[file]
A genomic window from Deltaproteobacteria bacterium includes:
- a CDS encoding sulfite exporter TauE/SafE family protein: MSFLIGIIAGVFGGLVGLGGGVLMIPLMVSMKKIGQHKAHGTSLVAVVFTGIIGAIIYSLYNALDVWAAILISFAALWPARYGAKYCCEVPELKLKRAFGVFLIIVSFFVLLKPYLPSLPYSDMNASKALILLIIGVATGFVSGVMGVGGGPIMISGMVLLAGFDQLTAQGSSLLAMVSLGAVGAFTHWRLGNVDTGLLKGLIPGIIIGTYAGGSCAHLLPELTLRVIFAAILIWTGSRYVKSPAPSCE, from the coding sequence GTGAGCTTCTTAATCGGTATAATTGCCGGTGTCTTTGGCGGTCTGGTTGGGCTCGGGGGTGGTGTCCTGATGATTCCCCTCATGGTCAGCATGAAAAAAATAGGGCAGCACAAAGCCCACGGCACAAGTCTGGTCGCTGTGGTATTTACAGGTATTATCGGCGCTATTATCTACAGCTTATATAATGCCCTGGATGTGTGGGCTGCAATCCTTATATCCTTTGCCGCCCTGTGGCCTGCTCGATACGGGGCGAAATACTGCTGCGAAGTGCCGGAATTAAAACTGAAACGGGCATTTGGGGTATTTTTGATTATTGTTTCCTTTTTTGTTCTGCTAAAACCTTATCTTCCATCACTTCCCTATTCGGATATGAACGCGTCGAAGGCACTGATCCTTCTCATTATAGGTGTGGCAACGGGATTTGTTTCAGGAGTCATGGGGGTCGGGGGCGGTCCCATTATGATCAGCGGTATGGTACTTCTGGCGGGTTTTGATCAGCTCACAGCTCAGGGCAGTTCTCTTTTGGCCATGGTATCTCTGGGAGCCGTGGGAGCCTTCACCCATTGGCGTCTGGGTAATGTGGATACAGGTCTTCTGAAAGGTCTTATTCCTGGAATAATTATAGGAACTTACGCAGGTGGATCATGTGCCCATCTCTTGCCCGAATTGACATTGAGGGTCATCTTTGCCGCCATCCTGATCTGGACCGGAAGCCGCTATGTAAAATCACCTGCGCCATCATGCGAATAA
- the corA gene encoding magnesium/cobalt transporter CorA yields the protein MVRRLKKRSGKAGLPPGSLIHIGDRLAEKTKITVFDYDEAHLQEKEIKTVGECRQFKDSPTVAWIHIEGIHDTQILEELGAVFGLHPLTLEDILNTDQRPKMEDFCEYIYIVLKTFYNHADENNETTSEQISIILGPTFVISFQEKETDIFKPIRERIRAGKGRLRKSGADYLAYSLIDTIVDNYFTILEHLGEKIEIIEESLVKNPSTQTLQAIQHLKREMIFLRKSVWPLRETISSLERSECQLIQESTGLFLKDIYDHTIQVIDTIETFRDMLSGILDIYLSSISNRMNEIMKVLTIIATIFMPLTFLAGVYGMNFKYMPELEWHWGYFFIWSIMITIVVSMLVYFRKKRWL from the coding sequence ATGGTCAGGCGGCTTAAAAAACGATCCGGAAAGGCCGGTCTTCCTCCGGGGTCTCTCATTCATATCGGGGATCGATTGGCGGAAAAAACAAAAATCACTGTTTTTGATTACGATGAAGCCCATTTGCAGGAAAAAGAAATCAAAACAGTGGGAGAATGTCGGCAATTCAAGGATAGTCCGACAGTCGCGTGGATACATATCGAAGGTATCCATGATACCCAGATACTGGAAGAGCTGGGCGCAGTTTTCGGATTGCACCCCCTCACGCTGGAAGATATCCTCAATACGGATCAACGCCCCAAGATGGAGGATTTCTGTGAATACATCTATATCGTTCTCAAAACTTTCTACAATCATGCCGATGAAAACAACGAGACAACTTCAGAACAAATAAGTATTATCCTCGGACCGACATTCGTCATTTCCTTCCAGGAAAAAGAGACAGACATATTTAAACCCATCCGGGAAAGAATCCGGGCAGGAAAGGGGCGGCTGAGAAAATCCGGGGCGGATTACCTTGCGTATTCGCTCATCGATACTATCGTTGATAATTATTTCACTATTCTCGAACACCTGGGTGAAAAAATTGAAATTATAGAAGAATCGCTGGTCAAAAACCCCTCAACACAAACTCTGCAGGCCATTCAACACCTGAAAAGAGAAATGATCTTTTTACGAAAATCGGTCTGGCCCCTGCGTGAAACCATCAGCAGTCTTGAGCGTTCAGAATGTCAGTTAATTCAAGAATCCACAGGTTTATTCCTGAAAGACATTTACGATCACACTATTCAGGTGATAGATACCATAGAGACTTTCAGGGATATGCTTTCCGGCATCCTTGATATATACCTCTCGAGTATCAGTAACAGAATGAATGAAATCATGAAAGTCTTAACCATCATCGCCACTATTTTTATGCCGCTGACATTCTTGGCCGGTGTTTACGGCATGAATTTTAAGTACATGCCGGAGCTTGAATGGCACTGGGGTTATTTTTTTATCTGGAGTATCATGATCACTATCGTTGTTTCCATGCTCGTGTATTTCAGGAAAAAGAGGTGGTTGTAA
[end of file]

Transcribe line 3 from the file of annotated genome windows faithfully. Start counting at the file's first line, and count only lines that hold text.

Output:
- the corA gene encoding magnesium/cobalt transporter CorA yields the protein MVRRLKKRSGKAGLPPGSLIHIGDRLAEKTKITVFDYDEAHLQEKEIKTVGECRQFKDSPTVAWIHIEGIHDTQILEELGAVFGLHPLTLEDILNTDQRPKMEDFCEYIYIVLKTFYNHADENNETTSEQISIILGPTFVISFQEKETDIFKPIRERIRAGKGRLRKSGADYLAYSLIDTIVDNYFTILEHLGEKIEIIEESLVKNPSTQTLQAIQHLKREMIFLRKSVWPLRETISSLERSECQLIQESTGLFLKDIYDHTIQVIDTIETFRDMLSGILDIYLSSISNRMNEIMKVLTIIATIFMPLTFLAGVYGMNFKYMPELEWHWGYFFIWSIMITIVVSMLVYFRKKRWL from the coding sequence ATGGTCAGGCGGCTTAAAAAACGATCCGGAAAGGCCGGTCTTCCTCCGGGGTCTCTCATTCATATCGGGGATCGATTGGCGGAAAAAACAAAAATCACTGTTTTTGATTACGATGAAGCCCATTTGCAGGAAAAAGAAATCAAAACAGTGGGAGAATGTCGGCAATTCAAGGATAGTCCGACAGTCGCGTGGATACATATCGAAGGTATCCATGATACCCAGATACTGGAAGAGCTGGGCGCAGTTTTCGGATTGCACCCCCTCACGCTGGAAGATATCCTCAATACGGATCAACGCCCCAAGATGGAGGATTTCTGTGAATACATCTATATCGTTCTCAAAACTTTCTACAATCATGCCGATGAAAACAACGAGACAACTTCAGAACAAATAAGTATTATCCTCGGACCGACATTCGTCATTTCCTTCCAGGAAAAAGAGACAGACATATTTAAACCCATCCGGGAAAGAATCCGGGCAGGAAAGGGGCGGCTGAGAAAATCCGGGGCGGATTACCTTGCGTATTCGCTCATCGATACTATCGTTGATAATTATTTCACTATTCTCGAACACCTGGGTGAAAAAATTGAAATTATAGAAGAATCGCTGGTCAAAAACCCCTCAACACAAACTCTGCAGGCCATTCAACACCTGAAAAGAGAAATGATCTTTTTACGAAAATCGGTCTGGCCCCTGCGTGAAACCATCAGCAGTCTTGAGCGTTCAGAATGTCAGTTAATTCAAGAATCCACAGGTTTATTCCTGAAAGACATTTACGATCACACTATTCAGGTGATAGATACCATAGAGACTTTCAGGGATATGCTTTCCGGCATCCTTGATATATACCTCTCGAGTATCAGTAACAGAATGAATGAAATCATGAAAGTCTTAACCATCATCGCCACTATTTTTATGCCGCTGACATTCTTGGCCGGTGTTTACGGCATGAATTTTAAGTACATGCCGGAGCTTGAATGGCACTGGGGTTATTTTTTTATCTGGAGTATCATGATCACTATCGTTGTTTCCATGCTCGTGTATTTCAGGAAAAAGAGGTGGTTGTAA